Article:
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Re: st: A question about modelling heterogenous variances

Subject   Re: st: A question about modelling heterogenous variances
Date   Fri, 21 Oct 2005 17:34:14 +0200

Maybe you could use Harvey's (1976) multiplicative heteroscedastic regression.
It's documented in Stata Technical Bulletin 42. Type

net describe sg77

for details. Best, Peter


> Hi,
> Consider the following problem: I want to regress age on sex, but my
> dataset was collected from four sites, so I'd like to control for site. I
> could do:
> xi: reg age
> But graphical examination suggests that different sites had different
> variances. What's the solution?
> I've done some research already, and it seems that if I use either -vwls-
> with the sd option, or -reg- with the aweight option, I'll be able to get
> round this to a certain extent. The problem is I'll first need to estimate
> the variance in another way, most likely by obtaining the residuals from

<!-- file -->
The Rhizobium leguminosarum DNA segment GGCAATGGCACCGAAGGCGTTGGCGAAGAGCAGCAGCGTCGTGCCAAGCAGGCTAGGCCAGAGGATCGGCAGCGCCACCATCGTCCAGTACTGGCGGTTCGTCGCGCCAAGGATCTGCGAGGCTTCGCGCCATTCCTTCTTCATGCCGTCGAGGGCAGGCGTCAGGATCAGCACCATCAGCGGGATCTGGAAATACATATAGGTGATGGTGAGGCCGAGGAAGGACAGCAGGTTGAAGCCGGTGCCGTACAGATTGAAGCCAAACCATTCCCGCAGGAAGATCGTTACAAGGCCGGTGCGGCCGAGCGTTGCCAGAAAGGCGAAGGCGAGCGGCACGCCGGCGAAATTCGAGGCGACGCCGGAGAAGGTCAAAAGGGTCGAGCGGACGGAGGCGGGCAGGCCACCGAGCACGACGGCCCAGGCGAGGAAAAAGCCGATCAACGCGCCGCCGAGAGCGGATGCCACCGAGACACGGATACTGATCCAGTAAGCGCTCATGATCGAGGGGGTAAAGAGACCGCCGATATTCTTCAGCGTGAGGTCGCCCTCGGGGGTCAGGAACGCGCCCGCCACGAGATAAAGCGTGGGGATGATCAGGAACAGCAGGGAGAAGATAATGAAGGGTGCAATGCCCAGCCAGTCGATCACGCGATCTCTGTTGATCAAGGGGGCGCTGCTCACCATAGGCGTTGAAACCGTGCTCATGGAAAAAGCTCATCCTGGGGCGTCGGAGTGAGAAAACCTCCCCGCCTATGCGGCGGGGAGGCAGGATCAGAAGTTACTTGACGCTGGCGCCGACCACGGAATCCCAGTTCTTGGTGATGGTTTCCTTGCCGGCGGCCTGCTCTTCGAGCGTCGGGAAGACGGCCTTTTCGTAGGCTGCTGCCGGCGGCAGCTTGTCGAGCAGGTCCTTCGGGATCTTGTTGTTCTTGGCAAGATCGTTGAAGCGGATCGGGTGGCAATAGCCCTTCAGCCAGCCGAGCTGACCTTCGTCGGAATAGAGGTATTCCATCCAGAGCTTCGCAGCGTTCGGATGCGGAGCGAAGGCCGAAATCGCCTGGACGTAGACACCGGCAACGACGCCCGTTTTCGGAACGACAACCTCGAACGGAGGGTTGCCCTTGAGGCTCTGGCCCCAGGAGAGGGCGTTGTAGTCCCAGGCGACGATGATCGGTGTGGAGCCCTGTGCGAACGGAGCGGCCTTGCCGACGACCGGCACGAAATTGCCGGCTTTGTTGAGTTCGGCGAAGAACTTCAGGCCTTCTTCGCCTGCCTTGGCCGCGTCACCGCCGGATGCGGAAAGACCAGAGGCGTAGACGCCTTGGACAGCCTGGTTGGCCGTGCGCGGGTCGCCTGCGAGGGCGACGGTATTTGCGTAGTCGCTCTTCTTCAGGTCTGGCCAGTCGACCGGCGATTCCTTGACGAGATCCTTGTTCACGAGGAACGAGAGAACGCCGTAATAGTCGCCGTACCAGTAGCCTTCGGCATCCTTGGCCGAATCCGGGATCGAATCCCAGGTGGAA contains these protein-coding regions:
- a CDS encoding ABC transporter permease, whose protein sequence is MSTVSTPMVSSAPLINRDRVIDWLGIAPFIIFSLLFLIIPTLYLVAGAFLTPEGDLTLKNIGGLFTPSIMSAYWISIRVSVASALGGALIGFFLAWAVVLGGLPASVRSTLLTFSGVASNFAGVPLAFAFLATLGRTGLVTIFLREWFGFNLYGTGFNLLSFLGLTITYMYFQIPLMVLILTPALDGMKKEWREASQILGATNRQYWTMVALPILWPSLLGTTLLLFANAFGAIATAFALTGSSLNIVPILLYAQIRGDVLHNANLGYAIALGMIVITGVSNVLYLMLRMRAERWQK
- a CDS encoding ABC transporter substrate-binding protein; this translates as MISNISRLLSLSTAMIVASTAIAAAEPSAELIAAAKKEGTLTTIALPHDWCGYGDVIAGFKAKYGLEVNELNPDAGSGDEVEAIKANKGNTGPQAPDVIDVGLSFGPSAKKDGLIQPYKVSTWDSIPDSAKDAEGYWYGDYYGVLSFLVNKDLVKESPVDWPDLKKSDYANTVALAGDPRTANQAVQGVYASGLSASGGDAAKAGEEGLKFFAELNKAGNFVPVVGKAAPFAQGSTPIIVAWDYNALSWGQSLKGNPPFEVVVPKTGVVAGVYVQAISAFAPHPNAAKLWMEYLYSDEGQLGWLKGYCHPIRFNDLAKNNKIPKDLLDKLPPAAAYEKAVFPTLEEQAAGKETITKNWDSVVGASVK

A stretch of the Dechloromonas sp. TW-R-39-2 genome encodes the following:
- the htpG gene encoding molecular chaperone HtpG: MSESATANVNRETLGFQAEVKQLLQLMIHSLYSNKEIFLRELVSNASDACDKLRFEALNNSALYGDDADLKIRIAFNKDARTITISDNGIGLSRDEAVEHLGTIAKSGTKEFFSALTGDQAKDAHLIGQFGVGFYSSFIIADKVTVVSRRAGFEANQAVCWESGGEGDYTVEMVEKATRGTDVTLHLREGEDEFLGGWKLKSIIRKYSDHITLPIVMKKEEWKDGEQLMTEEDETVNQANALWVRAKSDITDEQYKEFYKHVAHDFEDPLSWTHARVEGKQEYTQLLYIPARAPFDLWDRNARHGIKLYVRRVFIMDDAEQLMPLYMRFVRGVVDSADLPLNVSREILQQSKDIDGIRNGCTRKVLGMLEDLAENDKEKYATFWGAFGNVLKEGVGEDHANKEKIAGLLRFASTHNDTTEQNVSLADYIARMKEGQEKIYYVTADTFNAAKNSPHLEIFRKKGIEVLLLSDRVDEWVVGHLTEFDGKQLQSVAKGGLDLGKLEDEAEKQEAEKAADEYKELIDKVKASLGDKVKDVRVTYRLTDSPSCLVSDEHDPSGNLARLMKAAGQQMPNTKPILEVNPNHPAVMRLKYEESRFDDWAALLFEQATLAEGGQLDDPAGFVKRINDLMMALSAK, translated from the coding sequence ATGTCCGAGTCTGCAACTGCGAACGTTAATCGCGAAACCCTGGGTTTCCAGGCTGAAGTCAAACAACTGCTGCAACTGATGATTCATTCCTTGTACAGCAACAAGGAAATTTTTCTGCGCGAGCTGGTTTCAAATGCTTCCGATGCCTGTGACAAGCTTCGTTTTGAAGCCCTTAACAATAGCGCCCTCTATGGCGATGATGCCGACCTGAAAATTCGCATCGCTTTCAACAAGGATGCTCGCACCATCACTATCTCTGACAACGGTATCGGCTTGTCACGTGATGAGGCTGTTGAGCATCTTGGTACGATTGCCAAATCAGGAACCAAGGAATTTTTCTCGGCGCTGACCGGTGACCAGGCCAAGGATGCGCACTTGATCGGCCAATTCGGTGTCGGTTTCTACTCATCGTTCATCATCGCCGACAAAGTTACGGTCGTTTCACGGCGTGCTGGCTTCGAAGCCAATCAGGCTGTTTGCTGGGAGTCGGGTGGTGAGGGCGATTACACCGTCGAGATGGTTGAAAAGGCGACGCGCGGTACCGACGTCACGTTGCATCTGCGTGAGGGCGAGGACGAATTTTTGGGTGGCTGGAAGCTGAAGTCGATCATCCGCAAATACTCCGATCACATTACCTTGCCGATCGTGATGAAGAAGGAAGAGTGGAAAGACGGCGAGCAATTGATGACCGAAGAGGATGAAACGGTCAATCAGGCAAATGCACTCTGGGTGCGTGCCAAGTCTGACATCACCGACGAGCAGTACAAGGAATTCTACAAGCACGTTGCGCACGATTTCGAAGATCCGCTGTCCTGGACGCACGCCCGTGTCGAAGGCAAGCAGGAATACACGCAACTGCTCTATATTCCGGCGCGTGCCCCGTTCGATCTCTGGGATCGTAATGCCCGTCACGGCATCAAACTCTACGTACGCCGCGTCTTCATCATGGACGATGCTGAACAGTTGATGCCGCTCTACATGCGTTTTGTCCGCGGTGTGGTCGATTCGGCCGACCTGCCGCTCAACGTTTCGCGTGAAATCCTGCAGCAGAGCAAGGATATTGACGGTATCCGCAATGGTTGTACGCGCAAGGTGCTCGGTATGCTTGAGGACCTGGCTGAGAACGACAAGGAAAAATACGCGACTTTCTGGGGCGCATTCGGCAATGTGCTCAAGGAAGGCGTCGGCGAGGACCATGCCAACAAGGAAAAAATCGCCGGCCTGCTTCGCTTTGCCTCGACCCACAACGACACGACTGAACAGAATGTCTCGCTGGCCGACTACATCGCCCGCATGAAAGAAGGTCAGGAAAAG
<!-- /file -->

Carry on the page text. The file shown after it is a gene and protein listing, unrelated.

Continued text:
> an OLS regression first.
> Besides the rather long-winded way of this approach, theoretically the
> estimates won't be optimal because the variances estimates are not based
> on the weighted regression. But still, if this is the best way to go about
> the problem, I'll probably use it. One question is: Can the use of aweight
> be readily extended to more complicated models such as -glm- or -xtgee- to
> account for heterogeneity in variances? If so, how?
> One of the great features of Stata is its robust option in many estimation
> commands. Theoretically in normal linear regression, it replaces the
> variance matrix of our error (e) with an empirical one based on the
> residuals. I foresee that one solution to my problem would be to create a
> variance matrix that is half way between the OLS and this empirical one,
> that is one that has its residuals averaged within each group (site). One
> problem with the robust option is that often if my subgroup size is too
> small, it gives rubbish estimates of Standard error. I wonder if this
> could be a solution to this too. Has anyone done methodological
> investigation into this technique?
> Yours,
> Tim Mak
> PS this query has been posted in allstat
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